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Who is the best coach?

school of sport:with TIM MIDDLETON

A NUMBER of years ago a security company posted a massive advertisement that simply stated, “Best Security Company” with the year and their logo. That was all that was stated. So, congratulations! Now we must obviously all go and hire their services — after all, they say they are the best! But, hang on, who says they are the best? Was it just one person who happened to say it? Was it the boss’s secretary who said it? Was it the boss? Was it the marketing manager? Was it a few of their own customers? Were lots of people asked at random? Was everyone in full agreement? Maybe it was actually determined by asking the convicted criminals — they should know, after all!

Then we might wonder how this conclusion was reached. Was there an election, a vote, and if so, how was it monitored? Who conducted the research and how reliable and impartial were they? Were all rival security companies equally assessed? What questions were asked? Was it based on the number of thieves caught or the number of cases reported? Was it because they spoke nicely to customers? Was it because they were tough on criminals? Was it because they responded quickest? Did they have the most guards? Did they sell the most equipment? Did they have the most customers? How on earth did they come to this remarkable conclusion (and why did they not say)?

In truth, none of those are sane reasons for determining the outrageous claim! However, the point of this article is not to consider security companies but to reflect on the similar claims that are often made by sports coaches, in particular at schools level, as to who is the best coach. The immediate and predictable answer will no doubt be the coach of the winning First team, of the unbeaten First team, of the most successful First team. We need to state it very clearly right now, such a claim is not necessarily true. The coach, after all, may have inherited (or maybe even bought) a team of extremely talented players (who were obviously coached by better coaches in previous years) who could have won without even a coach. In short, the best team may not have the best coach.

So, who can qualify as perhaps being the best school sports coach? We should be looking at the one who gets the most out of what players he has and what the players have. Further to that, we should be looking for the coach who gets the most out of the players in the team context, who gets them working as a unit, who gets them working as a team. That, of course, requires a tremendous amount of different skills: the coach has to be able to develop players in terms of their specific skills and their tactical understanding but also by harnessing their characters and motivation.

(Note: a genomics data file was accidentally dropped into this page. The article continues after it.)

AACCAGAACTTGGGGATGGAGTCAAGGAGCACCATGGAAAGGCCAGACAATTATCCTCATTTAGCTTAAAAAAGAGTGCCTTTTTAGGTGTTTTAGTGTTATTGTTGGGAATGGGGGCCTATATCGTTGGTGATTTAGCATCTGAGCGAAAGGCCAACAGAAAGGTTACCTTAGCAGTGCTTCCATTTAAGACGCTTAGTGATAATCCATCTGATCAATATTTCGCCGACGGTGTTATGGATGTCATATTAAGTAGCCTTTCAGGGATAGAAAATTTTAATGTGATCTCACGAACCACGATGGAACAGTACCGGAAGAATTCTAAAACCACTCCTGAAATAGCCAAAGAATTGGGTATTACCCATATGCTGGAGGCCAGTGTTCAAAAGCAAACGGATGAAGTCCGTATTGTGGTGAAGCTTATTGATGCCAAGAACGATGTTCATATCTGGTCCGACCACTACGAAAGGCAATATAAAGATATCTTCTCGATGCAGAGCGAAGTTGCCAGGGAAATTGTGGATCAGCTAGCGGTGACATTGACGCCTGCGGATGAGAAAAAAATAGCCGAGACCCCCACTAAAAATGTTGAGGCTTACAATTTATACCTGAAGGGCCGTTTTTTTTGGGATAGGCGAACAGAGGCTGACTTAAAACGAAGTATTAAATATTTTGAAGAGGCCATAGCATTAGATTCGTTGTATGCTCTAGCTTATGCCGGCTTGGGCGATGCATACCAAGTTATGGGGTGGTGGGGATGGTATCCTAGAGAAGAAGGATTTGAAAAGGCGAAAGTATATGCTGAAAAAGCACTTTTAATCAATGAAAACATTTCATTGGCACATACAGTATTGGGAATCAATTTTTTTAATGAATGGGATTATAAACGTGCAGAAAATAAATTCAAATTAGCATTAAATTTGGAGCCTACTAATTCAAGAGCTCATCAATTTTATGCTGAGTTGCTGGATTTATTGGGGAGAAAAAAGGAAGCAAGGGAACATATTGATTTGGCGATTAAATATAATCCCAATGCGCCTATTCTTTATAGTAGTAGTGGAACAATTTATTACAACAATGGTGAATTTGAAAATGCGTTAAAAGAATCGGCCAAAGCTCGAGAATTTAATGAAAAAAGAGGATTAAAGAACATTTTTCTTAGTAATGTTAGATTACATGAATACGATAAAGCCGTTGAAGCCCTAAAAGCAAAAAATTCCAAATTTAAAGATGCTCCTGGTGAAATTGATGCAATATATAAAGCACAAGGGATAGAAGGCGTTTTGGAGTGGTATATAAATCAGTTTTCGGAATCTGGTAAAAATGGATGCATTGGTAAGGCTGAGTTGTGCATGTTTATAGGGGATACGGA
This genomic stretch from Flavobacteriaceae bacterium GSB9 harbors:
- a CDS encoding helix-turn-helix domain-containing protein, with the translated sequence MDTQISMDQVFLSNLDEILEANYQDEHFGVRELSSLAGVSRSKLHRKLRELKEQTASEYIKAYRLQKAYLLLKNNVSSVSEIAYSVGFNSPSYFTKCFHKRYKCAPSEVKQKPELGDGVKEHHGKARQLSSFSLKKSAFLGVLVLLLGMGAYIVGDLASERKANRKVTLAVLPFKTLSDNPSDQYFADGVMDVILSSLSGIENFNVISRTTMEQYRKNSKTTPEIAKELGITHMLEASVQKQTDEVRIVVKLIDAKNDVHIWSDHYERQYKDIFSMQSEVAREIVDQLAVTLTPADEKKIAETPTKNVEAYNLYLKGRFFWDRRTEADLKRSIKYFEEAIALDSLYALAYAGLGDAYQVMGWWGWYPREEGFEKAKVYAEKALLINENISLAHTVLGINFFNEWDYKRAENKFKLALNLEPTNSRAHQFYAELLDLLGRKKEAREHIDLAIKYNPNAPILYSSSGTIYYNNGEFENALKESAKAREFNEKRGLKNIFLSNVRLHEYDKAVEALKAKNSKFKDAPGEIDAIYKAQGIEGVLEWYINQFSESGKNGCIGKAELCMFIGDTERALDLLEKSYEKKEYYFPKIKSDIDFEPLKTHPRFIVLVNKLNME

The best coach therefore may be the one where the team is the star of the team (as John Wooden has it), not any one individual. He needs to be the best motivator, using whatever means is appropriate for those players, in that situation, at that time, encouraging where necessary, pushing, cajoling, inspiring, exciting, equipping, disciplining, doing whatever will work for those players. The coach needs to be a sharp analyst as well, not just of the play but also of the players.

The best coach must be more than that though. The best coach should be the one who enables the youngsters to love their sport, to enjoy each and every practice and match, to look forward to the next session, to play with a smile and an energy. The best coach will be the one whose sessions end when the players do not realise it is over, when players are wanting to stay for more, when they are volunteering to practise further. In fact, the best coach will be the one who inspires youngsters to continue with their sport long after it is compulsory, long after they leave school, long after the whistle has gone. Then their efforts will have been meaningful. And he will do it year after year.

At the end of the day, though, we do not need to know who the best coach is; there is no competition or award, and there is no need to broadcast outrageous claims. The best school sports coach will be the one who is not aware anyone is thinking about the best school sports coach, for the best coach will be the one who is not interested in himself but rather in his players. The best school sports coach will always be thinking he could have done more. We just need to make sure our children develop and delight in the process; that is the ultimate reward and the most obvious advertisement for our sport and for our services.

l Tim Middleton is a former international hockey player and headmaster, currently serving as the executive director of the Association of Trust Schools Email:

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